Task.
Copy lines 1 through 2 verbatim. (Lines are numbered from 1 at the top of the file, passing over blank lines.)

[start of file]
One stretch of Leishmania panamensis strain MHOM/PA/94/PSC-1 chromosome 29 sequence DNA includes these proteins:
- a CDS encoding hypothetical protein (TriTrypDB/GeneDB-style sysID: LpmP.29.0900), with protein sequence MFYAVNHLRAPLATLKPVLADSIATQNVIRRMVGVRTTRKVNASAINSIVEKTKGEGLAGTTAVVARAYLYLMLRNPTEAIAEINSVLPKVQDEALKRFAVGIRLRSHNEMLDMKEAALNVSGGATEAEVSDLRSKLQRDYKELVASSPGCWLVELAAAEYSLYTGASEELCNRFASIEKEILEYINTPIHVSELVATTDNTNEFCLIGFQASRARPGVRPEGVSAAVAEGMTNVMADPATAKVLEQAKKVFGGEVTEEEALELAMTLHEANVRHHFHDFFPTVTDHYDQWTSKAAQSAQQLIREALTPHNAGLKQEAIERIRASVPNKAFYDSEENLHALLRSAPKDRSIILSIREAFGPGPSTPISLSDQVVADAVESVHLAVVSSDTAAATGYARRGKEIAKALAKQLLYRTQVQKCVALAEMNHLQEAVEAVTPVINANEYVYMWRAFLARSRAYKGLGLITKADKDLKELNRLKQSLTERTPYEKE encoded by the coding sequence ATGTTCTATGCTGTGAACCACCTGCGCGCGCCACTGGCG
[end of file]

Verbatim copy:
One stretch of Leishmania panamensis strain MHOM/PA/94/PSC-1 chromosome 29 sequence DNA includes these proteins:
- a CDS encoding hypothetical protein (TriTrypDB/GeneDB-style sysID: LpmP.29.0900), with protein sequence MFYAVNHLRAPLATLKPVLADSIATQNVIRRMVGVRTTRKVNASAINSIVEKTKGEGLAGTTAVVARAYLYLMLRNPTEAIAEINSVLPKVQDEALKRFAVGIRLRSHNEMLDMKEAALNVSGGATEAEVSDLRSKLQRDYKELVASSPGCWLVELAAAEYSLYTGASEELCNRFASIEKEILEYINTPIHVSELVATTDNTNEFCLIGFQASRARPGVRPEGVSAAVAEGMTNVMADPATAKVLEQAKKVFGGEVTEEEALELAMTLHEANVRHHFHDFFPTVTDHYDQWTSKAAQSAQQLIREALTPHNAGLKQEAIERIRASVPNKAFYDSEENLHALLRSAPKDRSIILSIREAFGPGPSTPISLSDQVVADAVESVHLAVVSSDTAAATGYARRGKEIAKALAKQLLYRTQVQKCVALAEMNHLQEAVEAVTPVINANEYVYMWRAFLARSRAYKGLGLITKADKDLKELNRLKQSLTERTPYEKE encoded by the coding sequence ATGTTCTATGCTGTGAACCACCTGCGCGCGCCACTGGCG